What we have done here is to create a loop, which works after a fashion, in a limited kind of a way, just so long as we don’t see that it is a loop. The loop ‘kind of works’ but it doesn’t really because there isn’t any way for anything new to happen and this makes the hyperreal into a parody of reality rather than a representation of it. This is where the snag or ‘internal contradiction’ comes in – the contradictoriness comes about as a result of the way in which the virtual analogue of freedom has replaced the genuine article, when it is not actually capable of doing the job. ‘Closed’ can mimic ‘open’ by posting lots of signs around the place marked ‘open’; it can pass itself off as ‘open’ by repackaging and re-branding everything in sight on a full-time basis. ‘Closed’ can simulate ‘open’ by creating innumerable ‘virtual doorways’ but none of this window dressing can ever alter the nature of the actual underlying situation. The actual situation is that we are caught up in a loop, caught up in a pocket of ‘recycled time’ (so to speak) and this inherent redundancy manifests itself in terms of the internal contradictions that we have been talking about.

 

 

 

This might sound rather vague, but it isn’t. A self-contradiction is a self-contradiction and this is a very precise sort of thing – it is in fact a mathematically precise sort of a thing!  Something appears to be one thing but then (perhaps later on) it shows itself to be the exact opposite thing. We think there was a big YES, but actually it was a big NO pretending to be a YES. We think the directions say “Take a LEFT” but really they say “Take a RIGHT”. We think the traffic lights are telling us to GO but really they’re telling us to STOP. We think we’re climbing UP the ladder but really we’re climbing DOWN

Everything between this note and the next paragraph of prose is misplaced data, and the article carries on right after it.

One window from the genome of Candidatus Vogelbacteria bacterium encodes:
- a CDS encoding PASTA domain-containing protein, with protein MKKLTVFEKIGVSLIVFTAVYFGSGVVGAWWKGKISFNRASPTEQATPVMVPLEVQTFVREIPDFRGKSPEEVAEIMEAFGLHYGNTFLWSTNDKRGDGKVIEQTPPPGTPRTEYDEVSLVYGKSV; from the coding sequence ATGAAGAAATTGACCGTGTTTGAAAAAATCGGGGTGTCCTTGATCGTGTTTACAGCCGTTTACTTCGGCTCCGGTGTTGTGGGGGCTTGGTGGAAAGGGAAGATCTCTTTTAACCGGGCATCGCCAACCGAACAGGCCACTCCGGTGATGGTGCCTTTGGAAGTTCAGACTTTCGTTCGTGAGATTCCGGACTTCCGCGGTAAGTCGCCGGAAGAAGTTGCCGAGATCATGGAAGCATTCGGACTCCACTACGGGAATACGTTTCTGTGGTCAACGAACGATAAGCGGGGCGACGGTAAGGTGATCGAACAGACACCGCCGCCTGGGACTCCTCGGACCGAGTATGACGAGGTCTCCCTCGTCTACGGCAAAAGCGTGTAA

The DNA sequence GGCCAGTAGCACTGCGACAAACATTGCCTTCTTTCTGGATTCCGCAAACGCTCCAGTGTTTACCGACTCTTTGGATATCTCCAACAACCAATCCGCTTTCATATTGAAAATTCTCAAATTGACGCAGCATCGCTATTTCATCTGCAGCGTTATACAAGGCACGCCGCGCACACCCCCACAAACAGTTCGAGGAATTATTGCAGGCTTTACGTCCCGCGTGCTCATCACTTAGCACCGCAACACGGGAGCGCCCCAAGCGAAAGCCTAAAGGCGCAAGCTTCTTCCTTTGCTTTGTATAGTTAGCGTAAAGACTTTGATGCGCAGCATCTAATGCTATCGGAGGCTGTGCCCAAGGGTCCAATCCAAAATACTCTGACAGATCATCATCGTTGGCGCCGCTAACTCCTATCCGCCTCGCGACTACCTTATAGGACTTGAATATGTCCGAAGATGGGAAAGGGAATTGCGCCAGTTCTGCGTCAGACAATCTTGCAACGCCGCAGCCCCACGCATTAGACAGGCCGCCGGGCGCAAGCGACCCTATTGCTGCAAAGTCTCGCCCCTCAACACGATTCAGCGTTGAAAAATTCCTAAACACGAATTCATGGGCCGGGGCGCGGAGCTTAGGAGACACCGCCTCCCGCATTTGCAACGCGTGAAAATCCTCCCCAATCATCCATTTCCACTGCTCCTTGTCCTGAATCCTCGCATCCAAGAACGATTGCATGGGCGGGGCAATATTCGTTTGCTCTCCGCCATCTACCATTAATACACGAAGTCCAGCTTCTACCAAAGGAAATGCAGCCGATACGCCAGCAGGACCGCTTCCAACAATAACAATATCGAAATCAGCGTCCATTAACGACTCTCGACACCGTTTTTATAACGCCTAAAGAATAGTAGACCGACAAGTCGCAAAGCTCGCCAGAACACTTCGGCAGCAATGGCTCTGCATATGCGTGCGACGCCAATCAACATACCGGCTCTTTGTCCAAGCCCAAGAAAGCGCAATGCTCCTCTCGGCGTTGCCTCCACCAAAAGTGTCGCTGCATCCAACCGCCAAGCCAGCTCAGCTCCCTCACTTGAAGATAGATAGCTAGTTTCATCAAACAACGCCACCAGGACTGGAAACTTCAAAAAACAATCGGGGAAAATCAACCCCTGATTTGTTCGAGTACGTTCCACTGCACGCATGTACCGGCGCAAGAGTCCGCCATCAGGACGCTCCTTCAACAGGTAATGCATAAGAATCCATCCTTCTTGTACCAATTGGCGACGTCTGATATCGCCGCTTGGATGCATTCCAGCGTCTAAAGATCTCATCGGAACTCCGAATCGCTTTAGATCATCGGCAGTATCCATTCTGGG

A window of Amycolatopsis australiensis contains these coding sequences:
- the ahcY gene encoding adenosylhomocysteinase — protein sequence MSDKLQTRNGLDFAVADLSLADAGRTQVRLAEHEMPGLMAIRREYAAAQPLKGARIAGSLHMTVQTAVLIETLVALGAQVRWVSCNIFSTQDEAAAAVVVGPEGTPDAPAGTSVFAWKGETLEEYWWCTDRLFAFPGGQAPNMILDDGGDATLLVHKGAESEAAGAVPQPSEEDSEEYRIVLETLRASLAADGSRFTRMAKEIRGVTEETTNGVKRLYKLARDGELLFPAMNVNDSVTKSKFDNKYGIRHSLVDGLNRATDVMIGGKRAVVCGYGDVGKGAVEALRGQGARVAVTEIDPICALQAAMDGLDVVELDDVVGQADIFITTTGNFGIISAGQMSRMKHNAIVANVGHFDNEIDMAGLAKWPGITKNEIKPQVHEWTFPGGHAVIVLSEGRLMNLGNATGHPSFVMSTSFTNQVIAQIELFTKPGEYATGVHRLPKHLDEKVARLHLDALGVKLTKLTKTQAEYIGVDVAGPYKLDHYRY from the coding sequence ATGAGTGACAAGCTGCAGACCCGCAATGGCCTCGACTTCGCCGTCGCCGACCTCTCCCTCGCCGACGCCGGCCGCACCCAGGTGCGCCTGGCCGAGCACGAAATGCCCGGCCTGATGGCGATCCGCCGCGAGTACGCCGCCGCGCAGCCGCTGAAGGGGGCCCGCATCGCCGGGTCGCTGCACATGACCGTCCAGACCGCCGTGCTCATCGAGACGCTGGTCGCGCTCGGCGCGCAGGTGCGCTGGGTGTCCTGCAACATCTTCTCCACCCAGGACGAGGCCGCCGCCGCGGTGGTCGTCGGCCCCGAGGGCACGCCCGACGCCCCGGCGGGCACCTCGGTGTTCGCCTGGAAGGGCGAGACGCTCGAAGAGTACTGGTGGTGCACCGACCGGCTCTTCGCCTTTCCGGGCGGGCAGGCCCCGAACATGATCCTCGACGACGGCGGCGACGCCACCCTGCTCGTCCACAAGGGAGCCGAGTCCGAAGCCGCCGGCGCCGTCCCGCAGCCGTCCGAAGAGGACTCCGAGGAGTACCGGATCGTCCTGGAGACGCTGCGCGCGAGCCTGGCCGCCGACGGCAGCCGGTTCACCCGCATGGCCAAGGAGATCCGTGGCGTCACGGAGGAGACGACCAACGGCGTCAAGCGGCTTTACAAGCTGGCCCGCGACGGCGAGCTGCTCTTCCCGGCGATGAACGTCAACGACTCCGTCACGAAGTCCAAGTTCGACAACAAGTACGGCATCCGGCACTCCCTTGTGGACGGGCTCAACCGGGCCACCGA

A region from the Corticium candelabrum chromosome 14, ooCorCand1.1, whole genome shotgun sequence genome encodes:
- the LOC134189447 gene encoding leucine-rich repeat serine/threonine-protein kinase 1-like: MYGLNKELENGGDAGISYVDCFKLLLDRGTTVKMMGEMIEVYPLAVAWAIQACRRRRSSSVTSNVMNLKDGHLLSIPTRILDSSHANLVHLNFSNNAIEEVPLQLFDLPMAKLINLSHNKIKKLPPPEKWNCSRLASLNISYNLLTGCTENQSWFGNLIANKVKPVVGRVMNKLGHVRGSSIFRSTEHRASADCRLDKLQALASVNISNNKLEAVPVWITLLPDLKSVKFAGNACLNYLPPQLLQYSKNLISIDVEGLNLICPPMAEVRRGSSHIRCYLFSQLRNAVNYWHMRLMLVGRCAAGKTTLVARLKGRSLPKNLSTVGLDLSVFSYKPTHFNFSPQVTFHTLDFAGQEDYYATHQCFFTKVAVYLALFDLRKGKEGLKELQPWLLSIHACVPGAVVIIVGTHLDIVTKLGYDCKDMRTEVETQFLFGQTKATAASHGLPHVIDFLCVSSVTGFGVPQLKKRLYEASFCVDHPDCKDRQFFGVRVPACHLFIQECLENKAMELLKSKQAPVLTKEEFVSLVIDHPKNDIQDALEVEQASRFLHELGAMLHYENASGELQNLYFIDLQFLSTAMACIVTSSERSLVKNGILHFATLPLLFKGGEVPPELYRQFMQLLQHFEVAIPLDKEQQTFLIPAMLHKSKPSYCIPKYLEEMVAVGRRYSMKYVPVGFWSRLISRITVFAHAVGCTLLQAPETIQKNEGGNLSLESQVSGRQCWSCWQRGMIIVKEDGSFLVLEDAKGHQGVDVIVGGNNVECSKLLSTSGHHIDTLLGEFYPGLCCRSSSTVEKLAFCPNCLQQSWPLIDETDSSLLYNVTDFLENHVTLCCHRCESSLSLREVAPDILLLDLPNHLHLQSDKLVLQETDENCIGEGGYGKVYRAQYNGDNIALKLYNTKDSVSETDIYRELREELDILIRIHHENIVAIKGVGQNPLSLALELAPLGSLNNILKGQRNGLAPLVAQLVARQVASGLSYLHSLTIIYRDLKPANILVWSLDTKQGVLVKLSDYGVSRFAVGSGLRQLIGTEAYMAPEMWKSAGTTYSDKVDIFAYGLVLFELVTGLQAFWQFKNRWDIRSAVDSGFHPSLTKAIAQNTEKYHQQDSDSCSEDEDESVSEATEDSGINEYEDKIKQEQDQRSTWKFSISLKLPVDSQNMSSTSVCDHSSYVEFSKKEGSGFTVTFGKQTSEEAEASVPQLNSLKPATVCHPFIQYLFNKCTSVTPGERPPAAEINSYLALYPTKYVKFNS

If it happened to be the case that the reality which we were operating within was a ‘non self-contradictory’ reality then this would be a very different situation indeed – in this case we would have the space (or ‘leeway’) to actually move, to actually get somewhere. But we DON’T have this space, this leeway, because we are living in a closed analogue (or ‘version’) of reality and the closed analogue (or ‘version’) of reality doesn’t have any freedom in it. This is why everything is self-contradictory, or ‘paradoxical’. There is no space – there is no space because Yes equals NO, because LEFT equals RIGHT, because GO equals STOP, because UP equals DOWN.

 

 

 

Jung says that the way in which the rational intellect works is by ‘separating the opposites’. This might sound rather odd because we are very much inclined to think that the opposites already are very well separated by virtue of the fact that they are opposites! But the reason we are under the impression that the opposites are already intrinsically separate from each other is because the rational intellect has already done its work of separating them. We never get to see the situation that prevails before the rational mind performs this action – it is kept behind a thick curtain. It is unknown to us, impenetrable to us, incomprehensible to us…